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Jajaira Gonzalez Hoping To Make Family Proud

By Caryn Maconi | Aug. 23, 2014, 10:15 a.m. (ET)

Jajaira Gonzalez is one of four boxers representing Team USA at the 2014 Youth Olympic Games in Nanjing, China.

Growing up in Glendora, California, Jajaira Gonzalez was the only female in her boxing gym. It’s been that way for as long as she can remember.

But Gonzalez, 17, isn’t complaining about that.

“Other girls came and went, but they never took it serious,” Gonzalez said.

When her father first took her to a boxing practice at age 8, Gonzalez wasn’t into it. No other girls, especially her age, were doing the sport. So she would slack off in the gym or pretend to be sick, hoping to get out of training.

That all changed with one comment from a taunting boy.

“When I was younger, this one kid in my gym was like, ‘Uh, why is there a girl here?’ And I looked at him like, ‘What?’” Gonzalez recalls. “So my dad was like, ‘Hey, we’re going to take a month or two to get ready, and then we’re going to spar him.’ So I was training, I was working hard. And then I sparred him, and I beat him up bad. From there, I just started liking it.”

She has come a long way since that memorable victory and is now set to represent Team USA at the 2014 Youth Olympic Games in Nanjing, China, where women’s boxing is making its Youth Olympic debut. After earning a first-round bye, she will begin competition Sunday (Aug. 24) in the semifinals of the women’s lightweight division.

Gonzalez is one of four U.S. boxers in Nanjing – an increase from the one who competed at the inaugural Youth Olympic Games in 2010. Also representing Team USA at these Games are female middleweight Martha Fabela, men’s flyweight Shakur Stevenson and men’s super heavyweight Darmani Rock. Stevenson won his opening-round bout to advance to Sunday’s semifinal. 

The U.S. team is looking to continue its success after topping the medal count at the 2014 Junior World Championships, held in April in Sofia, Bulgaria, where Gonzalez, Stevenson and Rock were crowned world champions and Fabela garnered bronze. The event also served as the qualifier for the Nanjing Games. 

By virtue of her first-round bye, Gonzalez will only need one win to advance to the gold-medal bout. But first, she will have to defeat 2013 junior world champion Agnes Alexiusson of Sweden in a rematch of the 2014 Youth Olympic Games qualifier. With Fabela out of medal contention, Gonzalez will look to become the first American woman to win a Youth Olympic boxing medal.

In many ways, Gonzalez is fueled by family. She is coached by her father and two older brothers, Joet and Jousce, and trains alongside her younger brother, JonJairo. Joet, the oldest brother, is a promising professional boxer, while Jousce is a national silver medalist and 2016 Olympic hopeful.

Gonzalez is proud to come from such talented blood. In fact, she frequently spars against her brothers. It’s a challenge she welcomes.

“My oldest brother, he’s pro. When I spar him, he’s so hard to hit. He keeps his arms so tight, you can’t get through. But he doesn’t hit me hard,” Gonzalez said. “My other brother is 19, and he says he doesn’t hit me hard – but he hits hard. I get scared to spar with him. And then my little brother, he’s 13. I used to beat him up, but now that he’s growing, he’s getting stronger and better. I still throw hands with him, but he’s been getting better.”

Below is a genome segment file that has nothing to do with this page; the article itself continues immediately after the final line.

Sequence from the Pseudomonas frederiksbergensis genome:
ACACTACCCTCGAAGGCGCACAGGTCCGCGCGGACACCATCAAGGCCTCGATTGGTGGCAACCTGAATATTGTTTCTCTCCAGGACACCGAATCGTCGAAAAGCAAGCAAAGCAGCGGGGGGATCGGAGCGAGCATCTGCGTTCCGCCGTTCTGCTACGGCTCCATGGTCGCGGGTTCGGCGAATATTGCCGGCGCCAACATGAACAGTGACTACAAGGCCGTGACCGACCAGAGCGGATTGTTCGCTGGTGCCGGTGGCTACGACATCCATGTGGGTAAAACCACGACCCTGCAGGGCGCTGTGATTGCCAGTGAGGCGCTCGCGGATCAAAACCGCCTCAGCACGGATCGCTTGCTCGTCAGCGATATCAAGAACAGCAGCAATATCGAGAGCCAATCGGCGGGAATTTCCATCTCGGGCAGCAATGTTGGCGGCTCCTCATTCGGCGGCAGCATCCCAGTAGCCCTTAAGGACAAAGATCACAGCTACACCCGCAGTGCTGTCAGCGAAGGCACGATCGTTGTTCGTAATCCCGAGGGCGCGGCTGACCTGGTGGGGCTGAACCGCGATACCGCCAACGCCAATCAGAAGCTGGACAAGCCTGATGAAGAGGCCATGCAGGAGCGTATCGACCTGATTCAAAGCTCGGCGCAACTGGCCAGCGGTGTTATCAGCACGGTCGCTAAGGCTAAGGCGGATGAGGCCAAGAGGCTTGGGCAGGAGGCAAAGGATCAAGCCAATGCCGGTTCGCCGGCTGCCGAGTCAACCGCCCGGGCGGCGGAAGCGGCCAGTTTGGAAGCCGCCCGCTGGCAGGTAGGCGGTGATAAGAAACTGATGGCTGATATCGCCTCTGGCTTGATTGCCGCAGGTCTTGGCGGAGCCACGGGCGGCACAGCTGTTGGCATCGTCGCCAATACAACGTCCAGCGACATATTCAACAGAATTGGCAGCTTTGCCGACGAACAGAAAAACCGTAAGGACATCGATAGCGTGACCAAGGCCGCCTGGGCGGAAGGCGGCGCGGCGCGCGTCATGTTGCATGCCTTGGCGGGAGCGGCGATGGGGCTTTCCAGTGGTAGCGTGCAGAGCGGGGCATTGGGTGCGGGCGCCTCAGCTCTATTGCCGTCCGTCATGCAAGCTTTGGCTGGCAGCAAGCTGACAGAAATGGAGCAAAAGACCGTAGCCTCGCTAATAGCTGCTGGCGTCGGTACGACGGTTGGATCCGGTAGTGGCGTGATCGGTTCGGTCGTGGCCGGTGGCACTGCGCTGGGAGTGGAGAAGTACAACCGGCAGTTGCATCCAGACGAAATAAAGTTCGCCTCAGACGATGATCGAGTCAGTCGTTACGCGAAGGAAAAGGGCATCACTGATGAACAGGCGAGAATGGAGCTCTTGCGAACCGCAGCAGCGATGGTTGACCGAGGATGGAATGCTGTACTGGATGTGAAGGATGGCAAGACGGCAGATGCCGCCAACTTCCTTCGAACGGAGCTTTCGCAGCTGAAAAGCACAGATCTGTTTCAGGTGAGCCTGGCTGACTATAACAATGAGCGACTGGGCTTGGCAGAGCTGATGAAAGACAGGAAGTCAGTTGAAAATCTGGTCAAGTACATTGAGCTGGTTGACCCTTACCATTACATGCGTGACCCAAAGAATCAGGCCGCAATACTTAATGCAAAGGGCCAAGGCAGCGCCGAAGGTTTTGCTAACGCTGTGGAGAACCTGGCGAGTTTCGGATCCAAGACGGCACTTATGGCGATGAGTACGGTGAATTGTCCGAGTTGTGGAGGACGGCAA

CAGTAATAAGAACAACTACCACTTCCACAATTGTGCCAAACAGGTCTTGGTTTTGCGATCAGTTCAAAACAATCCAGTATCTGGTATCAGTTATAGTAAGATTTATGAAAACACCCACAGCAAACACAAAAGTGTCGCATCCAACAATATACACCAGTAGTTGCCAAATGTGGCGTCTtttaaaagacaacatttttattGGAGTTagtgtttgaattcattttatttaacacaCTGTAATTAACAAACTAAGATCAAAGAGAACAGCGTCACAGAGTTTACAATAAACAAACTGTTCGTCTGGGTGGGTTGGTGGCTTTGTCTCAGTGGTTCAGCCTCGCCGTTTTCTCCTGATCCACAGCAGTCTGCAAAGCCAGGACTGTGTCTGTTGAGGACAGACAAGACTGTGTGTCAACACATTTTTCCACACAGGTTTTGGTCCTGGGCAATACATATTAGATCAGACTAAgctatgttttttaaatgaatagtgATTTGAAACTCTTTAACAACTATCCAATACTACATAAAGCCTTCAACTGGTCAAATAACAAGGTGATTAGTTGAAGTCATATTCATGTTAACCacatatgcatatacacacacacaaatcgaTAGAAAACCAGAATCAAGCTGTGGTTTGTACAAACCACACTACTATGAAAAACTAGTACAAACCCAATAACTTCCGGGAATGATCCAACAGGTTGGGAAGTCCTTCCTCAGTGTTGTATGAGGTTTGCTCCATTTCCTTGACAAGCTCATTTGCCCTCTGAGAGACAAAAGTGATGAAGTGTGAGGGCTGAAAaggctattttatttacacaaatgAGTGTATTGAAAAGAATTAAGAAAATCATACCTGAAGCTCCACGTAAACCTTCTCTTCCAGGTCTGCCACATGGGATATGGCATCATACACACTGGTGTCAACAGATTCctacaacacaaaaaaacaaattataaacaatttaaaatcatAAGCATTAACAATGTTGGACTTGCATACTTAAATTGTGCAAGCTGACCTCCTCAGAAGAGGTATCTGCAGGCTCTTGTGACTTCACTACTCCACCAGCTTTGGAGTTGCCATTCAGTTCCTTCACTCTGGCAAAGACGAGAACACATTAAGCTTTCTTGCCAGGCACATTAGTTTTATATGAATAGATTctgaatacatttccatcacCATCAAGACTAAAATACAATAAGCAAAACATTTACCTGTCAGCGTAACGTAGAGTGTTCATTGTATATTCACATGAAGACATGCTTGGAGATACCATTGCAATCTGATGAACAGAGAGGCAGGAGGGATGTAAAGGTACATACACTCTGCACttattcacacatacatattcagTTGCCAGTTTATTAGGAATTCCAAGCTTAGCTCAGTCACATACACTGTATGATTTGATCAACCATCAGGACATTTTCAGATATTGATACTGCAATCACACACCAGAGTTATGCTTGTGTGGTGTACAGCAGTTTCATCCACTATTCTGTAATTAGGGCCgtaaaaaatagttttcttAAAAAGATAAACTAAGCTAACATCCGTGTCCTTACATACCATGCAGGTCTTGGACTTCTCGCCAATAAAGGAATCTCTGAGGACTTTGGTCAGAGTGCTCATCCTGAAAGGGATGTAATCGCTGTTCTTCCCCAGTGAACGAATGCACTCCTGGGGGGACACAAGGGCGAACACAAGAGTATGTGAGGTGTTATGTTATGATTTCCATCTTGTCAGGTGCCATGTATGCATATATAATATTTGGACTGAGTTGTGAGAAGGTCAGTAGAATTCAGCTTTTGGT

Those experiences have also made her fiercely competitive.

“When I hit someone and I see their head go back, I like the feeling," Gonzalez said. "Because I know I’m winning.”

The intensity of her training seems to be paying off, as Gonzalez has become known for her tremendous punch output. It’s what took her to a 2013 junior world title and a win at the 2014 Youth Olympic Games qualifier.

In Nanjing, her focus is solely on gold. As the defending world champion in her weight class, she is the favored winner.

“I’m trying to leave Nanjing with gold. That’s my goal. I need it,” Gonzalez said. “That’s what I’m going for.”

Gonzalez can be confident in her preparation, having lived and trained at the U.S. Olympic Training Center in Colorado Springs for about a year. 

At the OTC, she trains with a dedicated group of elite-level boxers and coaches. She has access to a dining hall catered to the needs of high-performance athletes, a newly renovated strength and conditioning center, and a sports medicine clinic.

But Gonzalez’s success has not come easily. Her family has sacrificed both financial resources and time spent together so that she and her siblings can work toward their Olympic dreams.

“My brother got me my boxing shoes,” Gonzalez said. “When we go to tournaments, sometimes we have to ask family members to help us out, or we have car washes. Our gym is pretty small. We don’t have a lot – my dad pretty much built up the gym and put bags in there. And he doesn’t get paid to train us. It’s all out of his pocket.”

Nothing is guaranteed, either. Gonzalez missed competing at the Junior Olympics in the final year of her eligibility because her family didn’t have the money to pay for her travel.

So when Gonzalez takes her spot in the ring in Nanjing, she will fight hard. She will refuse to give up, because that’s what her family taught her.

And should she bring home a medal, she knows it will be a shared victory.

“My biggest motivation is my family,” Gonzalez said. “I have to sacrifice a lot to be here, to be away from them for so long. I had to be home-schooled. I haven’t seen my friends since I’ve been here. So I just put it in my head every time I fight – I just think about how I’ve been training for this and making all these sacrifices. I’m not doing it for nothing. It’s definitely for my family.”

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Jajaira Gonzalez